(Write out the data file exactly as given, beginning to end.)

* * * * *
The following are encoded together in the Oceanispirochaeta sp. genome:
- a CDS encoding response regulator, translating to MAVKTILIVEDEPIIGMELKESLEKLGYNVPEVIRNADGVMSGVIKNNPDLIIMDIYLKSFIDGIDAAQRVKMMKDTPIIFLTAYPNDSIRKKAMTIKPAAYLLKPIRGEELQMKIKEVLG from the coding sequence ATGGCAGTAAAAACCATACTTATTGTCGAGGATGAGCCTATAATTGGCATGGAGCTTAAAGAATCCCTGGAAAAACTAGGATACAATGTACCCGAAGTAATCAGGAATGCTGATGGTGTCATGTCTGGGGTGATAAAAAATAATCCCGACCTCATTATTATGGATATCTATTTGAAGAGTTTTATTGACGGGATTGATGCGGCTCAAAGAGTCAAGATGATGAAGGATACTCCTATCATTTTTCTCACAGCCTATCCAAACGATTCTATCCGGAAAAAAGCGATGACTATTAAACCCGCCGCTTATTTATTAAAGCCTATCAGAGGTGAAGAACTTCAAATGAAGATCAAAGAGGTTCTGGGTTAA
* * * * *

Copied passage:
The following are encoded together in the Oceanispirochaeta sp. genome:
- a CDS encoding response regulator, translating to MAVKTILIVEDEPIIGMELKESLEKLGYNVPEVIRNADGVMSGVIKNNPDLIIMDIYLKSFIDGIDAAQRVKMMKDTPIIFLTAYPNDSIRKKAMTIKPAAYLLKPIRGEELQMKIKEVLG from the coding sequence ATGGCAGTAAAAACCATACTTATTGTCGAGGATGAGCCTATAATTGGCATGGAGCTTAAAGAATCCCTGGAAAAACTAGGATACAATGTACCCGAAGTAATCAGGAATGCTGATGGTGTCATGTCTGGGGTGATAAAAAATAATCCCGACCTCATTATTATGGATATCTATTTGAAGAGTTTTATTGACGGGATTGATGCGGCTCAAAGAGTCAAGATGATGAAGGATACTCCTATCATTTTTCTCACAGCCTATCCAAACGATTCTATCCGGAAAAAAGCGATGACTATTAAACCCGCCGCTTATTTATTAAAGCCTATCAGAGGTGAAGAACTTCAAATGAAGATCAAAGAGGTTCTGGGTTAA